You would need legal involved. It sounds like a potential breach of duty of loyalty. I’m assuming you’re a public company under Delaware Law, so ymmv. There are steps you would need to take to protect yourselves against a possible shareholder derivative suit. Barring that, it just seems like a bad idea. It would need a ratification by disinterested directors to be protected for one. Voice your concerns to the other disinterested directors and your in house legal team.
posted by katypickle at 5:26 AM on October 9 [2 favorites]


Yes, absolutely this is a conflict of interest. That doesn’t necessarily mean your organization can’t or shouldn’t use this company, but it does mean that your Director is not the person who should be making that decision. A company with good practices around this stuff would have someone outside your group assessing what the company can offer and what alternatives there might be, and deciding whether it makes sense to move ahead. That deliberation process would be documented thoroughly. It likely would include some form of conflict management such that, at a minimum, your Director is removed from financial involvement - he can’t approve work from or payments to his spouse’s company.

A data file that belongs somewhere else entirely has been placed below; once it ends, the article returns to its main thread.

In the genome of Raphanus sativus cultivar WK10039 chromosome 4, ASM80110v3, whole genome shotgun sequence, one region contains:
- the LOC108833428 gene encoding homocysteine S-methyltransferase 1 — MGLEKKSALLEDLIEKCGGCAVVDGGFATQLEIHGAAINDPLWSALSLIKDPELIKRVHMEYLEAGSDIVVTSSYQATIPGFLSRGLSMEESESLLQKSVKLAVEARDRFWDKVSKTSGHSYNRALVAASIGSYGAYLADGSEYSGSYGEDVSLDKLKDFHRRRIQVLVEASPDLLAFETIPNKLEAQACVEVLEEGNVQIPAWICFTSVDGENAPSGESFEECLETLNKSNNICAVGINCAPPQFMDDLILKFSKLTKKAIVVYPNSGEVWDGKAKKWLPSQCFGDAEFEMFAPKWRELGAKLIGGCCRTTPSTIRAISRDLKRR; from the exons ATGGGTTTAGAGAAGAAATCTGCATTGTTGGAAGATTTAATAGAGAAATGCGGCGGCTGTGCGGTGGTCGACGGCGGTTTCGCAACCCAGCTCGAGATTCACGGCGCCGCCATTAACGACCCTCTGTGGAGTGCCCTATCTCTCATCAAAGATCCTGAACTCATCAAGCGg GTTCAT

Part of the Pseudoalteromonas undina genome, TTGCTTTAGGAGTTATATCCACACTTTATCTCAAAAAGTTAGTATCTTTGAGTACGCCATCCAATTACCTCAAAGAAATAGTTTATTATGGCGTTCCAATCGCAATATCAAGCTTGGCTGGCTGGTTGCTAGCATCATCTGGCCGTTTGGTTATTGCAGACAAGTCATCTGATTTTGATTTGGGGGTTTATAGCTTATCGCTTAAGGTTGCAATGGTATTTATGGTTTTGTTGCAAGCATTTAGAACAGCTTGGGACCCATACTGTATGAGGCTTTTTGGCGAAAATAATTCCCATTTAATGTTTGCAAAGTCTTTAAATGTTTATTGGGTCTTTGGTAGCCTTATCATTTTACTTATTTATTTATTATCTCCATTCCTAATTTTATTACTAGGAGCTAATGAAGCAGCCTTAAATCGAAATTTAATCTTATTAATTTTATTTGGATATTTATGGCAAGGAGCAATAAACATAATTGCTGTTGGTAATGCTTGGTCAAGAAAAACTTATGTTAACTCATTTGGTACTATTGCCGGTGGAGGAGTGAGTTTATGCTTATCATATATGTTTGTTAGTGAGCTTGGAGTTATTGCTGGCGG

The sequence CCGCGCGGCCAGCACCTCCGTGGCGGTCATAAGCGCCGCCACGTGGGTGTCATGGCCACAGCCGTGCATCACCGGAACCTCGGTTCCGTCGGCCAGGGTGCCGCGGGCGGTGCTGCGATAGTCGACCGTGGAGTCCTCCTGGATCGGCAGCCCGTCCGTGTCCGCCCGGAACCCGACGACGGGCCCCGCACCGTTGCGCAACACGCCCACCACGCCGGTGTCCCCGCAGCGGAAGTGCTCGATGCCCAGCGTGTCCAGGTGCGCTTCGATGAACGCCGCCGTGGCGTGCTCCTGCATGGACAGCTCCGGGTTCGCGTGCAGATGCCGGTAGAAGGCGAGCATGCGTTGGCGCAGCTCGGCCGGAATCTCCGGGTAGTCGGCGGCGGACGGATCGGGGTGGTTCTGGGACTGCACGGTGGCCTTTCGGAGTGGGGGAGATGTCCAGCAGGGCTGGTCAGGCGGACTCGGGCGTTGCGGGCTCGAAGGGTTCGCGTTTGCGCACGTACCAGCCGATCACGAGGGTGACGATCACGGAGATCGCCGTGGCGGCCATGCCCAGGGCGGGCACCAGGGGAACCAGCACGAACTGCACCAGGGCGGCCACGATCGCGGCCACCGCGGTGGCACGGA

posted by Stacey at 5:43 AM on October 9 [5 favorites]


help us automate our workflows

As a retired IT industry participant with many years of experience in watching over-hyped packaged Grand Workplace Unification systems fail in all the predictable and predicted ways as well as in others not immediately obvious before implementation, reading that phrase immediately triggered every spidey sense I have.

Even setting aside the absolutely present conflict of interest concerns, beware the lurking change-for-its-own-sake disaster. Get your most bolshie, surly and skeptical IT folks to look the thing over as well as having legal check out the vendor.
posted by flabdablet at 5:45 AM on October 9 [18 favorites]


There are no checks and balances here, and I work a a different sort of nonprofit, a state agency, that this would be a hot mess within an audit. No one is checking quality. Often, there has to be excess work to justify competitive bids, even if the offer is free. There are huge liabilities associated with free/artificially low bids - including non-completion and supplemental